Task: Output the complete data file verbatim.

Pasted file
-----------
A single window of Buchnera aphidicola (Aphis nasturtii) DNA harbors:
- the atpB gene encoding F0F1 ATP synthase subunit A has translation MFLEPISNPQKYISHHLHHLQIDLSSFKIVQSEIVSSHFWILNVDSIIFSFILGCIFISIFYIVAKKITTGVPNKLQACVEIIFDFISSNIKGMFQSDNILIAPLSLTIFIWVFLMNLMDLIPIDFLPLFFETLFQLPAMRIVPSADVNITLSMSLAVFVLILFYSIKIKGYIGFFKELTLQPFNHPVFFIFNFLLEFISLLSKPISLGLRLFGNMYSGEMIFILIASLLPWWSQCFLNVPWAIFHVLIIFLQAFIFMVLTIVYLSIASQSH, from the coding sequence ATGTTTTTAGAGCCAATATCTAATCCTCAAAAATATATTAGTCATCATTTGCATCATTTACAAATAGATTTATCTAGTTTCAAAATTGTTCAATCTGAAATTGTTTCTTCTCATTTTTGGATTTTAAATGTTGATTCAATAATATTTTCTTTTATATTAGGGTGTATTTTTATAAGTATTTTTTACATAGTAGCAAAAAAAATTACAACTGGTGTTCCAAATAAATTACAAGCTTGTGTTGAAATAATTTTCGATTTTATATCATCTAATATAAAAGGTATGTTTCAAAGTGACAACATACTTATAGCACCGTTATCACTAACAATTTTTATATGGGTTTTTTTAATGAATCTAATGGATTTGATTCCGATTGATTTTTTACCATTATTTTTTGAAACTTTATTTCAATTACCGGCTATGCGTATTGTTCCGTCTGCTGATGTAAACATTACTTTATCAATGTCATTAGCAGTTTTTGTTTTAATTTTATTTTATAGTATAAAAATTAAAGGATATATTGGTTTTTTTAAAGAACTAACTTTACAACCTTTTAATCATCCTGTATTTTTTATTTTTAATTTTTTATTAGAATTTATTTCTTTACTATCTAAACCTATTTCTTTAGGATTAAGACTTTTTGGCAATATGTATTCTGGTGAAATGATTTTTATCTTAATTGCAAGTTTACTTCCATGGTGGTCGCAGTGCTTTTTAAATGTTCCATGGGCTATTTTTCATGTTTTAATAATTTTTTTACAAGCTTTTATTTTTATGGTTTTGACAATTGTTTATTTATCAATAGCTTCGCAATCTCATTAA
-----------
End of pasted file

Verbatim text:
A single window of Buchnera aphidicola (Aphis nasturtii) DNA harbors:
- the atpB gene encoding F0F1 ATP synthase subunit A has translation MFLEPISNPQKYISHHLHHLQIDLSSFKIVQSEIVSSHFWILNVDSIIFSFILGCIFISIFYIVAKKITTGVPNKLQACVEIIFDFISSNIKGMFQSDNILIAPLSLTIFIWVFLMNLMDLIPIDFLPLFFETLFQLPAMRIVPSADVNITLSMSLAVFVLILFYSIKIKGYIGFFKELTLQPFNHPVFFIFNFLLEFISLLSKPISLGLRLFGNMYSGEMIFILIASLLPWWSQCFLNVPWAIFHVLIIFLQAFIFMVLTIVYLSIASQSH, from the coding sequence ATGTTTTTAGAGCCAATATCTAATCCTCAAAAATATATTAGTCATCATTTGCATCATTTACAAATAGATTTATCTAGTTTCAAAATTGTTCAATCTGAAATTGTTTCTTCTCATTTTTGGATTTTAAATGTTGATTCAATAATATTTTCTTTTATATTAGGGTGTATTTTTATAAGTATTTTTTACATAGTAGCAAAAAAAATTACAACTGGTGTTCCAAATAAATTACAAGCTTGTGTTGAAATAATTTTCGATTTTATATCATCTAATATAAAAGGTATGTTTCAAAGTGACAACATACTTATAGCACCGTTATCACTAACAATTTTTATATGGGTTTTTTTAATGAATCTAATGGATTTGATTCCGATTGATTTTTTACCATTATTTTTTGAAACTTTATTTCAATTACCGGCTATGCGTATTGTTCCGTCTGCTGATGTAAACATTACTTTATCAATGTCATTAGCAGTTTTTGTTTTAATTTTATTTTATAGTATAAAAATTAAAGGATATATTGGTTTTTTTAAAGAACTAACTTTACAACCTTTTAATCATCCTGTATTTTTTATTTTTAATTTTTTATTAGAATTTATTTCTTTACTATCTAAACCTATTTCTTTAGGATTAAGACTTTTTGGCAATATGTATTCTGGTGAAATGATTTTTATCTTAATTGCAAGTTTACTTCCATGGTGGTCGCAGTGCTTTTTAAATGTTCCATGGGCTATTTTTCATGTTTTAATAATTTTTTTACAAGCTTTTATTTTTATGGTTTTGACAATTGTTTATTTATCAATAGCTTCGCAATCTCATTAA